Blood therapy

Genscript soars 20pc as blood cancer treatment moves closer to clinical trials

PUBLISHED : Monday, 11 December, 2017, 7:27pm
UPDATED : Tuesday, 12 December, 2017, 12:43am

Shares of Genscript Biotech jumped 20 per cent after the company said the government had accepted its application for running clinical trials for its blood cancer treatment.

The company, one of the world’s largest providers of gene synthesis services – primarily to university researchers and pharmaceutical firms – had its application for an “investigational new drug” accepted by China Food and Drug Administration.

“Subject to the approval by CFDA, [Genscript] shall be eligible to commence clinical trial of its proprietary CAR-T cell technology to treat multiple myeloma in [China],” Genscript said in a filing to Hong Kong’s bourse on Monday.

Its shares closed 19.6 per cent higher at HK$12.56, or 73.5 times next year’s consensus earnings according to a Bloomberg poll of three analysts.

The share has more than tripled so far this year, and is up sharply from its offer price of HK$1.31 two years ago.

Multiple myeloma is an incurable cancer that causes the build-up of abnormal plasma cells – a type of white blood cell – in the bone marrow.

There were an estimated 27,000 multiple myeloma patients in China in 2013, according to a paper published three years ago in the Value in Health Journal of the International Society For Pharmaco-economics and Outcomes Research.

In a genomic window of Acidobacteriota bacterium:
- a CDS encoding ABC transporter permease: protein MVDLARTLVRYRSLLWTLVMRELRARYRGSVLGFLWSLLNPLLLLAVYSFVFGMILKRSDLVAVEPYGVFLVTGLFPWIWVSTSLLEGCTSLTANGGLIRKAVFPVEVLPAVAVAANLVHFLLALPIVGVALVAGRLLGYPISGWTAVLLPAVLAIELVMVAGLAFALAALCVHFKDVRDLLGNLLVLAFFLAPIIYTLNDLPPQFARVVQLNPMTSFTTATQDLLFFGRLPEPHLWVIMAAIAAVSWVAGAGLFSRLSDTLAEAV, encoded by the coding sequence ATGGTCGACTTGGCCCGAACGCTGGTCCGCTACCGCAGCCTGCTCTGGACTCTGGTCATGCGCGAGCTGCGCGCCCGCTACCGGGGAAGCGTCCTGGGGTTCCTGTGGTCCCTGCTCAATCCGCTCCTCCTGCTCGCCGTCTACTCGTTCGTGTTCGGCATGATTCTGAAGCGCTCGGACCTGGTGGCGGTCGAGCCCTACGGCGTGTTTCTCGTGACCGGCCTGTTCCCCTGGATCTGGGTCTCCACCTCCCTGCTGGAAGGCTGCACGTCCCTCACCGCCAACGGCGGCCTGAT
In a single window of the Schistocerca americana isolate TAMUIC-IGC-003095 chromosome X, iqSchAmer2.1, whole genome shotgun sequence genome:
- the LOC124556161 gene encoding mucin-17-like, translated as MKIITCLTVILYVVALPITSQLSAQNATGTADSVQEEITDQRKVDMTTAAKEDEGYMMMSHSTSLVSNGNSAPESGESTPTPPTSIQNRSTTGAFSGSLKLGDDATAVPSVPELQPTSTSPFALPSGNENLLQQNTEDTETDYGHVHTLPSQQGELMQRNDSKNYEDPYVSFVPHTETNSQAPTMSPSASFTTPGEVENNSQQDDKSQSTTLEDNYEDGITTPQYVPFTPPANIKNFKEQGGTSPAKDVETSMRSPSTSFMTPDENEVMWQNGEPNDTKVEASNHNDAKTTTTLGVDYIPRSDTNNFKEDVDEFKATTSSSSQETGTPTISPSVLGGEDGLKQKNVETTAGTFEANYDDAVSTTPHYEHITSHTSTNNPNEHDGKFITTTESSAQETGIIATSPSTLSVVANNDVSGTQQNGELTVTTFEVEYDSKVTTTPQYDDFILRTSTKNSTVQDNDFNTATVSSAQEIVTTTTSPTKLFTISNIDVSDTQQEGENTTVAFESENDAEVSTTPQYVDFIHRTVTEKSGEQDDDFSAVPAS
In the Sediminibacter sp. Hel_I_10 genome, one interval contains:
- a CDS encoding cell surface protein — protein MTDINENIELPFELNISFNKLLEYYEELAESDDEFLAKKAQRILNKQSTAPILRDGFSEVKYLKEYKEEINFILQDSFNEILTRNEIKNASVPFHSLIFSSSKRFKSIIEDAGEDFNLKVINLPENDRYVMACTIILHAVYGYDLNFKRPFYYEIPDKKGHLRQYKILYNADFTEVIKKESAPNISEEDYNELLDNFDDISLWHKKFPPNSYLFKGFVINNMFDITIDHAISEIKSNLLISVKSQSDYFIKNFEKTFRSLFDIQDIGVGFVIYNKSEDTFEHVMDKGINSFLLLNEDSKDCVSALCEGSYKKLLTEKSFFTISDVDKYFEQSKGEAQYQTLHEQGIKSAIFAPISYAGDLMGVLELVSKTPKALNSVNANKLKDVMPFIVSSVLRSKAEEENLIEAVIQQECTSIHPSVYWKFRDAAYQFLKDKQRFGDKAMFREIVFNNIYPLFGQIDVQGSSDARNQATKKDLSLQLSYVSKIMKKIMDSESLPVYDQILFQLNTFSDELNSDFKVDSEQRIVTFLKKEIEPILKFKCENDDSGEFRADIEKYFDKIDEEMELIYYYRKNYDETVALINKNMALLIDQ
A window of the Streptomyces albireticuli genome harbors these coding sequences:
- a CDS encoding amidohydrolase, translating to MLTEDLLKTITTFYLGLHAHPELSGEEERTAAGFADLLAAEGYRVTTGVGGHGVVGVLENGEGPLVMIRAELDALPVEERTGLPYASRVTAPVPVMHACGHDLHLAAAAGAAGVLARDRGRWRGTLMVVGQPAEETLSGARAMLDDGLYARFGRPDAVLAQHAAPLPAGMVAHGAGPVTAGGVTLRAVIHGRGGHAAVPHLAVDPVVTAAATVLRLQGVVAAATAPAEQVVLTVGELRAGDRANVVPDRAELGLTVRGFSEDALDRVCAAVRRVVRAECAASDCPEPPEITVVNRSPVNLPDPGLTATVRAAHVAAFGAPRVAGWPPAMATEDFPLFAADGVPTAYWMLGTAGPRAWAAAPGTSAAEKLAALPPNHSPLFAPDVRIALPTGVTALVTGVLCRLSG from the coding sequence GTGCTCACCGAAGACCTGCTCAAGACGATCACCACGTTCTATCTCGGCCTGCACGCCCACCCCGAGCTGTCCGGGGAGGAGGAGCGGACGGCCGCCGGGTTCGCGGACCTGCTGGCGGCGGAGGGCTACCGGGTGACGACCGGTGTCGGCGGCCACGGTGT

Genscript – controlled by co-founder and chairman Zhang Fangliang – said CFDA’s acceptance of its application “is only the first step towards the application for new drug … it is uncertain whether the CFDA will grant approval”.

Before setting up Genscript in 2002, Zhang was an associate principal scientist at US pharmaceutical major Schering-Plough.

Genscript has most of its research and production operation in Nanjing, while sales and marketing is located in New Jersey.

Luye Pharma Group said in its shareholders’ circular released on Monday that two drugs it is developing to cure colorectal cancer and osteoporosis both are estimated to take seven years from regulators’ acceptance of its application for clinical trials to market launch.

“We have not factored in any upside from revenues related to CAR-T product as commercialisation is likely more than four years away,” said a research report by JP Morgan, a joint bookrunner of Genscript’s initial public offering two years ago.

JP Morgan forecast Genscript’s net profit to reach US$29 million this year, a rise of 7.4 per cent on year, rising to US$34 million next year.

Excluding development costs of CAR-T, they project recurrent earnings to grow 25 per cent this year and by more than 50 per cent next year.

Genscript posted net profit of US$15 million in the first half, a rise of 13.6 per cent on year.

(This corrects an earlier version of the story to clarify that the company’s application for a clinical trial of its cancer treatment has been accepted by regulators in China)